Nairobi, 25 January  2019 – The Ministry of Agriculture has warned of a recurrence of the fall armyworm in the North Rift Region of Kenya. Responding to this news, Greenpeace Africa’s Food for Life Campaigner Claire Nasike has said:

“Climate change and a broken food system will continue to open the door to fall armyworm. In less than three years, the impact of the fall armyworm has been felt not just across Kenya but in Africa as a whole.  Since many regions in the country are already experiencing the impacts of climate-change, it is likely that there will be a recurrence of these pests.

“A study by International Centre of Insect Physiology and Ecology (ICIPE)  has established that a climate-adapted version of Push-Pull technique is effective in controlling the fall armyworm, providing a suitable, accessible, environmentally friendly and cost-effective strategy for managing the pest.

“The ministry of Agriculture needs to urgently prioritise ecological farming methods which combine modern science and innovation with respect for nature and biodiversity. The ministry should encourage farmers to use organic pesticides and techniques; such as the push and pull technology to get rid of the pests instead of using conventional pesticides.  These techniques do not harm the soil and water sources which are critical agricultural components.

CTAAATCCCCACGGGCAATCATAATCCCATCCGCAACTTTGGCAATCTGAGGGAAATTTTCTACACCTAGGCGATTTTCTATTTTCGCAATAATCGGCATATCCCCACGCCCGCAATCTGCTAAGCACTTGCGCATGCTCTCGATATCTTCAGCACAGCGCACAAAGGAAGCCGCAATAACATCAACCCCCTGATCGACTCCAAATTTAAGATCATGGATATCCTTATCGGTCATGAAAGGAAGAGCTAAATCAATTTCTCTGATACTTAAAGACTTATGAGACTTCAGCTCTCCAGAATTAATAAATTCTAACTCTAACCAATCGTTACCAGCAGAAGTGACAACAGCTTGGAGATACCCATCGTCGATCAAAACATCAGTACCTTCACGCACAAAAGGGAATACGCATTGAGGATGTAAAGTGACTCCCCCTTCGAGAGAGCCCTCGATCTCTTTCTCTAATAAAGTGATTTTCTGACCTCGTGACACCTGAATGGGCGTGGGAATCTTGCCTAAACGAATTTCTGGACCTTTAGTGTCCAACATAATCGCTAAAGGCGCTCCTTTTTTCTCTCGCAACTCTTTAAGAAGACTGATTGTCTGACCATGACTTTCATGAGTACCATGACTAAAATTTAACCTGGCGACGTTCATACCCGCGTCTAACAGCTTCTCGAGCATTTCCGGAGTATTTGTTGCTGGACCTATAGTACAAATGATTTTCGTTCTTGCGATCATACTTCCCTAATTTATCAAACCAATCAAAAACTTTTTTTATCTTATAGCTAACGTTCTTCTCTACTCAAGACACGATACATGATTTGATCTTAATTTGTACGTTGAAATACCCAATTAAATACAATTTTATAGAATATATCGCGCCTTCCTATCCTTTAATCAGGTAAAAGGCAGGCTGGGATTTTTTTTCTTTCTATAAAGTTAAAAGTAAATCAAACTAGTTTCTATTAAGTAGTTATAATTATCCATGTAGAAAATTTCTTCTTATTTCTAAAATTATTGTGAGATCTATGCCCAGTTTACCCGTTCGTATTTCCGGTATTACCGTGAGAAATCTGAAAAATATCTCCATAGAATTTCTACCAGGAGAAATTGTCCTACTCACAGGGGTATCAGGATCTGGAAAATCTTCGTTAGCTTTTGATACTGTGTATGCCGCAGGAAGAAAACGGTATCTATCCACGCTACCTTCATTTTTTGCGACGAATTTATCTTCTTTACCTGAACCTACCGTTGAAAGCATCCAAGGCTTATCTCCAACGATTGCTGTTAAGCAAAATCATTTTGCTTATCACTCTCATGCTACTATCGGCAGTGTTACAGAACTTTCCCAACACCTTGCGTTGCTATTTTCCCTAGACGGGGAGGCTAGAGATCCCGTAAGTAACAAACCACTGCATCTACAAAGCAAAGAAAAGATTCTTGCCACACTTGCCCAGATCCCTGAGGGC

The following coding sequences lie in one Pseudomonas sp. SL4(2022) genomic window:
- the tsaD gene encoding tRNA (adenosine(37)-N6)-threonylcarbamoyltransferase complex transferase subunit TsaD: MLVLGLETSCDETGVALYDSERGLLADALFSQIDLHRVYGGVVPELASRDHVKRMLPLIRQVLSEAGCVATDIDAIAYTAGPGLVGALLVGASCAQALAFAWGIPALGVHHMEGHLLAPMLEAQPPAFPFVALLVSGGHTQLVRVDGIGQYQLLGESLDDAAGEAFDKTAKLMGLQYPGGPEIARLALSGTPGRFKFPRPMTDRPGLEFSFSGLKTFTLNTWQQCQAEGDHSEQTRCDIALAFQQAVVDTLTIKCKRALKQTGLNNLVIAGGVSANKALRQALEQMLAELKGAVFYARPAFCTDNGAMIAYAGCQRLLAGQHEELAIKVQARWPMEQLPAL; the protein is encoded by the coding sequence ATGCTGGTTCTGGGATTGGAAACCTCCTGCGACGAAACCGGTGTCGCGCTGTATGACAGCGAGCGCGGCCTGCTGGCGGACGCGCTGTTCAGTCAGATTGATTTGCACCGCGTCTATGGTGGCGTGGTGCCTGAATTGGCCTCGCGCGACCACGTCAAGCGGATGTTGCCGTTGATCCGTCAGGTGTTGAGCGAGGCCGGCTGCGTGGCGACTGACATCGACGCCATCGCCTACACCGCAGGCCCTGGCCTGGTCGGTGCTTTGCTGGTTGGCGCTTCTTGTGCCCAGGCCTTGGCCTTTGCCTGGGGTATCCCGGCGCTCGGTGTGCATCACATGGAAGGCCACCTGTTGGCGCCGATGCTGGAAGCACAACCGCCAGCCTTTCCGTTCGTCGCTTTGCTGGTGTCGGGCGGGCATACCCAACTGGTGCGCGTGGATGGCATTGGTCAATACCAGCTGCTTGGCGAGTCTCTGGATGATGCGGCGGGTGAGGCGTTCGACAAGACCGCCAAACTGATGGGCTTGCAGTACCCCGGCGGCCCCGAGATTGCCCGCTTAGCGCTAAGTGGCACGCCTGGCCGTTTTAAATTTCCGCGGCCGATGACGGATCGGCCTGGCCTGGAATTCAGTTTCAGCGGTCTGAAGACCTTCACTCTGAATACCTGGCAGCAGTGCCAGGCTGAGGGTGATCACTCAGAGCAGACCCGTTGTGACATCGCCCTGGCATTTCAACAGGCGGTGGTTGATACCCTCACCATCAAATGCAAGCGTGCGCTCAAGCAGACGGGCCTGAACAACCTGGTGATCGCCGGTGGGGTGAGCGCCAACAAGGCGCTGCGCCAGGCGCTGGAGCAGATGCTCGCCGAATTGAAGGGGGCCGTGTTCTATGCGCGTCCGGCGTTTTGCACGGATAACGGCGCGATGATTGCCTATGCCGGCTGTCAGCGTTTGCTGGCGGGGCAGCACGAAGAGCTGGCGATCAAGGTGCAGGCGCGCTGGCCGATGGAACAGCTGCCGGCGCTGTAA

“The ministry should strive towards forming partnerships with organisations promoting ecological agriculture to find technical solutions in addressing the destructive fall armyworm. We cannot afford to rely on solutions that enable corporates to profit at the expense of  farmers and consumers.”

 

Media Contacts:

Hellen Dena, Communication Officer- Greenpeace Africa, hdena@greenpeace.org,  + 254 717 104 144

 

Notes to the Editor:

[1] Push–pull technology  involves intercropping cereal crops with insect repellent legumes in the Desmodium genus, and planting an attractive forage plant such as Napier grass as a border around this intercrop. The intercrop emits a blend of compounds that repel (‘push’) away the pests, while the border plants emit semiochemicals that are attractive (‘pull’) to the pests.